A revolutionary proposal that would take amicable divorces out of the courts has the backing of two Minnesota lawmakers who say that while they don’t intend to ask for a hearing this session, they want to start a conversation.

The “Cooperative Private Divorce” legislation would allow couples to form divorce agreements without filing with the court or needing a judge’s signoff. The traditional system would remain in place for others.

The bill's sponsors, Rep. John Lesch, DFL-St. Paul, who was divorced a decade ago, and Sen. Sandy Pappas, DFL-St. Paul, who was a child of divorce, say their bill would mark the most significant change to divorce law since “no fault” divorce became law 45 years ago. The current process, Lesch said, encourages couples “to become opponents in a win-lose contest with high stakes.”

“The result is a toxic situation for everyone involved and also becomes incredibly expensive,” Lesch said.
Pappas said that involving the courts can often sour what began as cooperative marriage dissolutions. That said, it wouldn’t replace the current court system.

“It’s very very important to protect the few who need protection, such as battered women in particular who are victims of physical and emotional abuse at the hands of their spouse, I don’t think we should hold all couples hostage for that.”

Under the proposal, couples seeking a divorce would begin an online orientation that and submit their “Intent to Divorce” to a state agency like the Bureau of Mediation Services, where the records would be kept private. After 90 days, they would submit a “Declaration of Divorce” containing their agreements. There would be no third-party review or judicial approval.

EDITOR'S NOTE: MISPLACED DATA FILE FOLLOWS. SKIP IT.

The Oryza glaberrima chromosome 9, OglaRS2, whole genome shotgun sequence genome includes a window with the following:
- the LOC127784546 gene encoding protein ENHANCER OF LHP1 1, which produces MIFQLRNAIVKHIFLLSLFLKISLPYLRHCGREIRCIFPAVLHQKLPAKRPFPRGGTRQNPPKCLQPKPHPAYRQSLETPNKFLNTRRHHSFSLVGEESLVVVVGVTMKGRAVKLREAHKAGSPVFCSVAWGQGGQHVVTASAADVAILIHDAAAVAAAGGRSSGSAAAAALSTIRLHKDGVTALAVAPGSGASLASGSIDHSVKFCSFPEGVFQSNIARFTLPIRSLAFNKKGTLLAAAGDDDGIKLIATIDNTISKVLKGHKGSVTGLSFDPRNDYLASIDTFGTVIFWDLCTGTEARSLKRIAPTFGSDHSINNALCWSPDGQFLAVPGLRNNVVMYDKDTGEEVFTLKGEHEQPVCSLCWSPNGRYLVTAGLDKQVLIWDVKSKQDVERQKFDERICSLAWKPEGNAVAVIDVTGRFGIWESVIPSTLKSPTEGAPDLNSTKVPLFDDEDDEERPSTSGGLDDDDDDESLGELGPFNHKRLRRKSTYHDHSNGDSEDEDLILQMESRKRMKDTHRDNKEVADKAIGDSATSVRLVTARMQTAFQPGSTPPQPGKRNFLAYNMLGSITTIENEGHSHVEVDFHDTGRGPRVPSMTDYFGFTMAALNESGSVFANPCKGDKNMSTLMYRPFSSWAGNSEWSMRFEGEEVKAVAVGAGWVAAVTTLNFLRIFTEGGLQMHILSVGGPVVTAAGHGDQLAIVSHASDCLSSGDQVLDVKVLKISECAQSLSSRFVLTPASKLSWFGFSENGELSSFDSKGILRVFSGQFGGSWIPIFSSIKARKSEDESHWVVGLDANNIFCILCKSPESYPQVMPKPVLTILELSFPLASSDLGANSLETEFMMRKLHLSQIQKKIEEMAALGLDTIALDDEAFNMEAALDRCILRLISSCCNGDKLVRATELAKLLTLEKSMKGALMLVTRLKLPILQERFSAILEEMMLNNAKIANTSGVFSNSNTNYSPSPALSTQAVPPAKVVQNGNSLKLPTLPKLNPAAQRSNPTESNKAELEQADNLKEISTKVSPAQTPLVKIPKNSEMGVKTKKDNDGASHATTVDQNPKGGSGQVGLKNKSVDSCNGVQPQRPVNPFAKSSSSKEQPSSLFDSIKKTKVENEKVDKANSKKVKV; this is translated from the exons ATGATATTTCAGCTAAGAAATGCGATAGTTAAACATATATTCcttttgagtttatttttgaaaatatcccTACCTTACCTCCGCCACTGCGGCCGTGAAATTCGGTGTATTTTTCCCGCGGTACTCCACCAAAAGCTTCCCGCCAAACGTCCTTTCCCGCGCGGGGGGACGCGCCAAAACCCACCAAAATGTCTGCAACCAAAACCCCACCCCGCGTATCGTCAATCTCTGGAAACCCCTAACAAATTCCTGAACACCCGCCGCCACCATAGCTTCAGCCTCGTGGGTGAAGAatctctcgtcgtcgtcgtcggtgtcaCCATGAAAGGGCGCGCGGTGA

Pappas said she and Lesch do not intend to request a hearing for the bill this session, rather than to start a conversation this summer. Although advocates have no estimated cost on implementing the program, they say it could pay for itself by reducing caseloads in family court.

William Doherty, a professor in the Department of Family Social Sciences at the University of Minnesota and longtime marriage and family therapist, helped craft the legislation, which he called “radical reform.”
He said that although Minnesota has moved on from a system where one spouse must be found at fault for the divorce to be granted, requiring every marriage to go through a cumbersome court process and judge’s signoff to dissolve is just as archaic.

“We want to have an alternative to the court-based system in order to say to the public, this does not have to be a contest where two people who hire separate agents of their own individual interests and ultimately either fight it out in court or avoid court but still do a battle,” he said. “This is a cultural change we’re seeking as well as a legal change.”

Photo: Rep. John Lesch, flanked by Cooperative Private Divorce advocates, announces the legislation.
 

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